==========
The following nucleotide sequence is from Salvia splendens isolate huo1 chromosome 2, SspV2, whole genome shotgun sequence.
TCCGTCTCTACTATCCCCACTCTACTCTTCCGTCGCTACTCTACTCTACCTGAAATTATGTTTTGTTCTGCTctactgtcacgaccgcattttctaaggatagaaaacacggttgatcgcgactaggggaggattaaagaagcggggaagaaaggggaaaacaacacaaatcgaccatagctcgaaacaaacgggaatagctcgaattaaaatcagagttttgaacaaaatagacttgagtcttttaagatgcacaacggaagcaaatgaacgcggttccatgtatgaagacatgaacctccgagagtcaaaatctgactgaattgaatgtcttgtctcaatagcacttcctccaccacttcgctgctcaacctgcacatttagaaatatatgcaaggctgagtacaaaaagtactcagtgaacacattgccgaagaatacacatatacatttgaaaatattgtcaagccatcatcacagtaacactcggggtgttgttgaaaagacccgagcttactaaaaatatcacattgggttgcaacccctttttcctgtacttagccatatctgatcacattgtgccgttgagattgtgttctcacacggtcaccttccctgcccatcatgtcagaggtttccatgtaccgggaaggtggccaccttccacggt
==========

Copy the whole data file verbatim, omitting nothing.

The following nucleotide sequence is from Salvia splendens isolate huo1 chromosome 2, SspV2, whole genome shotgun sequence.
TCCGTCTCTACTATCCCCACTCTACTCTTCCGTCGCTACTCTACTCTACCTGAAATTATGTTTTGTTCTGCTctactgtcacgaccgcattttctaaggatagaaaacacggttgatcgcgactaggggaggattaaagaagcggggaagaaaggggaaaacaacacaaatcgaccatagctcgaaacaaacgggaatagctcgaattaaaatcagagttttgaacaaaatagacttgagtcttttaagatgcacaacggaagcaaatgaacgcggttccatgtatgaagacatgaacctccgagagtcaaaatctgactgaattgaatgtcttgtctcaatagcacttcctccaccacttcgctgctcaacctgcacatttagaaatatatgcaaggctgagtacaaaaagtactcagtgaacacattgccgaagaatacacatatacatttgaaaatattgtcaagccatcatcacagtaacactcggggtgttgttgaaaagacccgagcttactaaaaatatcacattgggttgcaacccctttttcctgtacttagccatatctgatcacattgtgccgttgagattgtgttctcacacggtcaccttccctgcccatcatgtcagaggtttccatgtaccgggaaggtggccaccttccacggt